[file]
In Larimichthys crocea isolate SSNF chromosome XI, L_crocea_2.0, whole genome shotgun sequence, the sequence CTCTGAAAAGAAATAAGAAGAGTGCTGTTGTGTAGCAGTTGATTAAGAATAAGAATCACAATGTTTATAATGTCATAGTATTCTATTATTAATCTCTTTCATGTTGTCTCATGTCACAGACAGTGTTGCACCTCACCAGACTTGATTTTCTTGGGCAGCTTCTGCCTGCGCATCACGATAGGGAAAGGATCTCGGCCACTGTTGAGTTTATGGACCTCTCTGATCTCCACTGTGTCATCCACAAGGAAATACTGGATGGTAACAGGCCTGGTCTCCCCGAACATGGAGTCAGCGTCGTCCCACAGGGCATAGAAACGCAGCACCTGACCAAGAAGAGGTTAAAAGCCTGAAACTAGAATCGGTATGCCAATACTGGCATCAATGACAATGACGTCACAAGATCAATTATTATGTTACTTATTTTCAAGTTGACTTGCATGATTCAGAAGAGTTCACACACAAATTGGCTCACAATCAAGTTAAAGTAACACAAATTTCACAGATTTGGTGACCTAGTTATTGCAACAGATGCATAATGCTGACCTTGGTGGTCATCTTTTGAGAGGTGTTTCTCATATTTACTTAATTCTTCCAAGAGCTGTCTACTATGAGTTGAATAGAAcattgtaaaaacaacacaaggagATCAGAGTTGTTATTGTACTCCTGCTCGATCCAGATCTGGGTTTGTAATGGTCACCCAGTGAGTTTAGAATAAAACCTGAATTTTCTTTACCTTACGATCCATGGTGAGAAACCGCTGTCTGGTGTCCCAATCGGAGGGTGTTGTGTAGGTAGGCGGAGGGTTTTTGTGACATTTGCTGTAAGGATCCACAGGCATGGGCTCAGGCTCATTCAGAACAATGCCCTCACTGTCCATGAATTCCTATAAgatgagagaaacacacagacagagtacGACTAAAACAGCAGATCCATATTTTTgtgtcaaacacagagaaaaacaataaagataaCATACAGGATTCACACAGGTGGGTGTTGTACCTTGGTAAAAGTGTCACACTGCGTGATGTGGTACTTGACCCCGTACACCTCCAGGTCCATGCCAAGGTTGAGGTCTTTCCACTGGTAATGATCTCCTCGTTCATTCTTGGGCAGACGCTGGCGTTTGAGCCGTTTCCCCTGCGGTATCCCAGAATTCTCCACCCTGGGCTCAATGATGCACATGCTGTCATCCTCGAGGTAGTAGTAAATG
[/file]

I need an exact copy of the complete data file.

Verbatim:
In Larimichthys crocea isolate SSNF chromosome XI, L_crocea_2.0, whole genome shotgun sequence, the sequence CTCTGAAAAGAAATAAGAAGAGTGCTGTTGTGTAGCAGTTGATTAAGAATAAGAATCACAATGTTTATAATGTCATAGTATTCTATTATTAATCTCTTTCATGTTGTCTCATGTCACAGACAGTGTTGCACCTCACCAGACTTGATTTTCTTGGGCAGCTTCTGCCTGCGCATCACGATAGGGAAAGGATCTCGGCCACTGTTGAGTTTATGGACCTCTCTGATCTCCACTGTGTCATCCACAAGGAAATACTGGATGGTAACAGGCCTGGTCTCCCCGAACATGGAGTCAGCGTCGTCCCACAGGGCATAGAAACGCAGCACCTGACCAAGAAGAGGTTAAAAGCCTGAAACTAGAATCGGTATGCCAATACTGGCATCAATGACAATGACGTCACAAGATCAATTATTATGTTACTTATTTTCAAGTTGACTTGCATGATTCAGAAGAGTTCACACACAAATTGGCTCACAATCAAGTTAAAGTAACACAAATTTCACAGATTTGGTGACCTAGTTATTGCAACAGATGCATAATGCTGACCTTGGTGGTCATCTTTTGAGAGGTGTTTCTCATATTTACTTAATTCTTCCAAGAGCTGTCTACTATGAGTTGAATAGAAcattgtaaaaacaacacaaggagATCAGAGTTGTTATTGTACTCCTGCTCGATCCAGATCTGGGTTTGTAATGGTCACCCAGTGAGTTTAGAATAAAACCTGAATTTTCTTTACCTTACGATCCATGGTGAGAAACCGCTGTCTGGTGTCCCAATCGGAGGGTGTTGTGTAGGTAGGCGGAGGGTTTTTGTGACATTTGCTGTAAGGATCCACAGGCATGGGCTCAGGCTCATTCAGAACAATGCCCTCACTGTCCATGAATTCCTATAAgatgagagaaacacacagacagagtacGACTAAAACAGCAGATCCATATTTTTgtgtcaaacacagagaaaaacaataaagataaCATACAGGATTCACACAGGTGGGTGTTGTACCTTGGTAAAAGTGTCACACTGCGTGATGTGGTACTTGACCCCGTACACCTCCAGGTCCATGCCAAGGTTGAGGTCTTTCCACTGGTAATGATCTCCTCGTTCATTCTTGGGCAGACGCTGGCGTTTGAGCCGTTTCCCCTGCGGTATCCCAGAATTCTCCACCCTGGGCTCAATGATGCACATGCTGTCATCCTCGAGGTAGTAGTAAATG